At a time when American families can expect a ghoulish 48 percent increase in home heating compared to last year, the Senate has voted three times against raising LIHEAP (Low Income Home Energy Assistance Program) funding by the amount required to ensure that some families will not have to choose between foodstuffs and heat this winter. On three occasions, the Senate has failed to pass appropriations amendments ensuring assistance at the $5.1 billion level authorized in the Energy Policy Act of 2005. The effort to secure adequate funding will continue.
8. Refineries Find Refuge
Our national wildlife refuges were created to provide critical habitat for wildlife, but now they, along with other sensitive public lands, may also provide habitat for oil refineries. However, recent legislation passed the House containing a provision opening the door to construction of refineries in National Wildlife Refuges, National Forests, Wilderness Study Areas, and millions of acres of wilderness-quality Bureau of Land Management land. Also included in the bill are provisions that delay existing smog cleanup deadlines, place strict limitations on the use of clean vehicle fuels and biofuels, and take permitting and oversight authorities from local and federal agencies charged with protecting the public health and hand them over to the Department of Energy.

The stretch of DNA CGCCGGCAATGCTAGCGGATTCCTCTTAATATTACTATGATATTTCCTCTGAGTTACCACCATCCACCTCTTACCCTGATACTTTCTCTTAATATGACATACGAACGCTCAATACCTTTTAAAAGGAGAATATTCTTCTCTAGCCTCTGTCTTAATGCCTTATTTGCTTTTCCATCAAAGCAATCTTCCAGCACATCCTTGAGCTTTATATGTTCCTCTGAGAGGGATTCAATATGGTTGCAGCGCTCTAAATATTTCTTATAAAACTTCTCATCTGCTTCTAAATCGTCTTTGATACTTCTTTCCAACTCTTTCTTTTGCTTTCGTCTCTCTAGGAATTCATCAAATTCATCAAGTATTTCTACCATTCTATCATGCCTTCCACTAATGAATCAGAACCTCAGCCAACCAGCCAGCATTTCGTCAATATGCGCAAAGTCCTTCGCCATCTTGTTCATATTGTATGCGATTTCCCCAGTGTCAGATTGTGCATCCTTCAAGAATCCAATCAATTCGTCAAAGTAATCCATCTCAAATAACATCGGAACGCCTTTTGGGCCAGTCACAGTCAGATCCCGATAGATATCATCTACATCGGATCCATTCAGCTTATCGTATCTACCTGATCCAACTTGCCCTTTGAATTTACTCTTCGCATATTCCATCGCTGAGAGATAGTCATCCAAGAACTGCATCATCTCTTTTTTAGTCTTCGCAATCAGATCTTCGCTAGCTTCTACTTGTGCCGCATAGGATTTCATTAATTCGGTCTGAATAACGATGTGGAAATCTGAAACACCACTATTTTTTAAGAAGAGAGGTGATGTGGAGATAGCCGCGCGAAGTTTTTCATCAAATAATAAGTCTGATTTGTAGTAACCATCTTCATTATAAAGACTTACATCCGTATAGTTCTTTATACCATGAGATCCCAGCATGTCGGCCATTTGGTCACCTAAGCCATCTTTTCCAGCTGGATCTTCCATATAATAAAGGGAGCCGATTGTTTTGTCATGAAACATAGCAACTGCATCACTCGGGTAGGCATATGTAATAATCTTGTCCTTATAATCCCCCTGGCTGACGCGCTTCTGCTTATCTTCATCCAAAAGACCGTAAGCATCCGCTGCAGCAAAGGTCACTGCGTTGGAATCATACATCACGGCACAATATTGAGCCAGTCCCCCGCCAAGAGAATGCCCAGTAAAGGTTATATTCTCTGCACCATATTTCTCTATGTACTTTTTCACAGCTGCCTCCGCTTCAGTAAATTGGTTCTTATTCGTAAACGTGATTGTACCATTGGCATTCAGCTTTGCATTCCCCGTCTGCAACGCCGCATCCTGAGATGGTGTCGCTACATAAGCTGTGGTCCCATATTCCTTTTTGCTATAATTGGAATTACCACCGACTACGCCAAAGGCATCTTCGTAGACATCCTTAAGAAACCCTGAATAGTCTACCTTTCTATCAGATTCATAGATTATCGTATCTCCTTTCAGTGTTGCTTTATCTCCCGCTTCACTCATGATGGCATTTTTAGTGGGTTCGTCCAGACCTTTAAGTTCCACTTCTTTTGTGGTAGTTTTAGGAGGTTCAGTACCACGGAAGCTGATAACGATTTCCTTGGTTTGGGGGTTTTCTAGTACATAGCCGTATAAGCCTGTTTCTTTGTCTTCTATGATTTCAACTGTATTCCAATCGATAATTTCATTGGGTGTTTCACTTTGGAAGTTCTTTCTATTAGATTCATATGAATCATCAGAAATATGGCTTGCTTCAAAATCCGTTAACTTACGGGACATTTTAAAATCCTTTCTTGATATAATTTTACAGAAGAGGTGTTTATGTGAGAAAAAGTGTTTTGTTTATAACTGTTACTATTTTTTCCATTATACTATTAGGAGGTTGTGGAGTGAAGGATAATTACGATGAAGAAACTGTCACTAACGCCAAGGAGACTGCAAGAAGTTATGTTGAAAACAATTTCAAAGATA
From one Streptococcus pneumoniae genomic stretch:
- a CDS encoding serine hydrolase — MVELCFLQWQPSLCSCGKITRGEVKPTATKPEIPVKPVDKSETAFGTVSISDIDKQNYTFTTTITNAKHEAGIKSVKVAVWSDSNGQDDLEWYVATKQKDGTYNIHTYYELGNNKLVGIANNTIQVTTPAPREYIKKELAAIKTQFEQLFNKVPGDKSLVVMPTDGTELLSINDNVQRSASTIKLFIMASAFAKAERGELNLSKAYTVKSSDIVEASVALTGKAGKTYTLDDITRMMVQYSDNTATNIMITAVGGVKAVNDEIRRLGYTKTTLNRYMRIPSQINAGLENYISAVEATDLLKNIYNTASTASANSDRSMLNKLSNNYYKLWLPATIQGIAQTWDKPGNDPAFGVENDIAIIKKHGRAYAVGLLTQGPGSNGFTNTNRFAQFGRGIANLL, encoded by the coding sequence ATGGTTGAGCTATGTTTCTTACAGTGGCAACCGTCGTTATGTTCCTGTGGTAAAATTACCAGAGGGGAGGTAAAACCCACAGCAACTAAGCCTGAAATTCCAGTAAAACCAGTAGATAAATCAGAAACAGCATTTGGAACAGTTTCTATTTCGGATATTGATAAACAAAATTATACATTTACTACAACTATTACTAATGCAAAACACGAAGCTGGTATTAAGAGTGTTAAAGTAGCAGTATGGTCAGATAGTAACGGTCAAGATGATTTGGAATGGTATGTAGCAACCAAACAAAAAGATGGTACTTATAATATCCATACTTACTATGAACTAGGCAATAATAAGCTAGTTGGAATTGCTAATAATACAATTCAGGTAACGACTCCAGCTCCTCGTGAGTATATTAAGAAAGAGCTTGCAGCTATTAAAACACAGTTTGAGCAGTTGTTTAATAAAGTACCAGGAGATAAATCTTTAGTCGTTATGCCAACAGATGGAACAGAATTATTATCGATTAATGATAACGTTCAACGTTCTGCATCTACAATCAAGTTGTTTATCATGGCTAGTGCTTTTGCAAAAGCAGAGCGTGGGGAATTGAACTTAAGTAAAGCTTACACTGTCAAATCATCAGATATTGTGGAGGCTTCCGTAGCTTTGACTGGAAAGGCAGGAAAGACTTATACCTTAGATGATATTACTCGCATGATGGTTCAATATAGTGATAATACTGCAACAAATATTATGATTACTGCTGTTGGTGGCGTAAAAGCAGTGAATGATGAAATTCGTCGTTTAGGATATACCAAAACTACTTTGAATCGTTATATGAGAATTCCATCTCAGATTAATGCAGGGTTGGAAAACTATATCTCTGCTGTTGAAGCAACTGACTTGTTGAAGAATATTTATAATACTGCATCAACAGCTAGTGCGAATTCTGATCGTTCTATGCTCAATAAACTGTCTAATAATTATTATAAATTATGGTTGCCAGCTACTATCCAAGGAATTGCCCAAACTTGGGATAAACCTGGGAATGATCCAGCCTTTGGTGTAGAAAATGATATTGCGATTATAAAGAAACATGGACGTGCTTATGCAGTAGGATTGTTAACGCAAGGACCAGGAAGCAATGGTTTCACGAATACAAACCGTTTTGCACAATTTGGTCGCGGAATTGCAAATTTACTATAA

The House Resources Reconciliation Bill allows the mining industry to take title to public lands without regard for the value of the land for other uses and without full compensation to the federal treasury. Mining companies can buy up to 20 acres for the cut-rate deal of $1000 per acre. For added measure, this sweetheart deal also specifically prohibits any other fees or fair market value assessments from being applied to “prospecting, exploration, development, mining, processing, or reclamation, and uses reasonably incident thereto” – which would prohibit the government from levying any royalty or other fee on mining operations.
10. Selling Off Public Lands at Bargain Prices
The House Resources Reconciliation Bill requires the Secretary of the Interior to sell lands containing mineral deposits within public lands and national forests and neglects to protect more than 16 million acres of Wilderness Study Areas and other places, such as Headwater Forest Reserve (CA).
At the same time, public involvement and environmental review is suspended. Without an environmental impact statement, there is no way of knowing how valuable these public lands are—or how much of a giveaway it is The public is kept in the dark by insulating both the company and agencies from having to disclose what the environmental impact would be or what the real value of the land is. By selling the land instead of leasing it, the government will surrender the right to receive royalties—a definite “treat” for the mining industry and real estate speculators.